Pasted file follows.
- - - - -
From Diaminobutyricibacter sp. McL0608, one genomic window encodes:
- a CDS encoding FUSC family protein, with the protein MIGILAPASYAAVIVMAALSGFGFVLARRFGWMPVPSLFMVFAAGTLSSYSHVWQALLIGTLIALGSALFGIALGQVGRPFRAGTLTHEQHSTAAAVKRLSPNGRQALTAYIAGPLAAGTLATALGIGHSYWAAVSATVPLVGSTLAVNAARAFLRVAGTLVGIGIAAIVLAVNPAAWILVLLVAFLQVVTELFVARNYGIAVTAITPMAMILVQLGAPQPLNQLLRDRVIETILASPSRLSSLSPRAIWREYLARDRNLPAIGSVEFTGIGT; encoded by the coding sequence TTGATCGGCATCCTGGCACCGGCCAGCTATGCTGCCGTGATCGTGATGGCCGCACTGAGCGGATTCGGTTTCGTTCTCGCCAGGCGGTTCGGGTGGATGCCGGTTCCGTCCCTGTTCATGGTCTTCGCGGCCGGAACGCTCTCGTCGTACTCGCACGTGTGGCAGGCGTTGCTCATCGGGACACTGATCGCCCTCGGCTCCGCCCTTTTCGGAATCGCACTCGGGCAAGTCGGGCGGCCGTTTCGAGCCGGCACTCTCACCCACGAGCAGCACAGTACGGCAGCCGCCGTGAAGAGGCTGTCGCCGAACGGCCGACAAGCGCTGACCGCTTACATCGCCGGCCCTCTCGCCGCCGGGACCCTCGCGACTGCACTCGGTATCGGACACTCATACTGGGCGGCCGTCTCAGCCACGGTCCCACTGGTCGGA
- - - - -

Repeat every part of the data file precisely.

From Diaminobutyricibacter sp. McL0608, one genomic window encodes:
- a CDS encoding FUSC family protein, with the protein MIGILAPASYAAVIVMAALSGFGFVLARRFGWMPVPSLFMVFAAGTLSSYSHVWQALLIGTLIALGSALFGIALGQVGRPFRAGTLTHEQHSTAAAVKRLSPNGRQALTAYIAGPLAAGTLATALGIGHSYWAAVSATVPLVGSTLAVNAARAFLRVAGTLVGIGIAAIVLAVNPAAWILVLLVAFLQVVTELFVARNYGIAVTAITPMAMILVQLGAPQPLNQLLRDRVIETILASPSRLSSLSPRAIWREYLARDRNLPAIGSVEFTGIGT; encoded by the coding sequence TTGATCGGCATCCTGGCACCGGCCAGCTATGCTGCCGTGATCGTGATGGCCGCACTGAGCGGATTCGGTTTCGTTCTCGCCAGGCGGTTCGGGTGGATGCCGGTTCCGTCCCTGTTCATGGTCTTCGCGGCCGGAACGCTCTCGTCGTACTCGCACGTGTGGCAGGCGTTGCTCATCGGGACACTGATCGCCCTCGGCTCCGCCCTTTTCGGAATCGCACTCGGGCAAGTCGGGCGGCCGTTTCGAGCCGGCACTCTCACCCACGAGCAGCACAGTACGGCAGCCGCCGTGAAGAGGCTGTCGCCGAACGGCCGACAAGCGCTGACCGCTTACATCGCCGGCCCTCTCGCCGCCGGGACCCTCGCGACTGCACTCGGTATCGGACACTCATACTGGGCGGCCGTCTCAGCCACGGTCCCACTGGTCGGA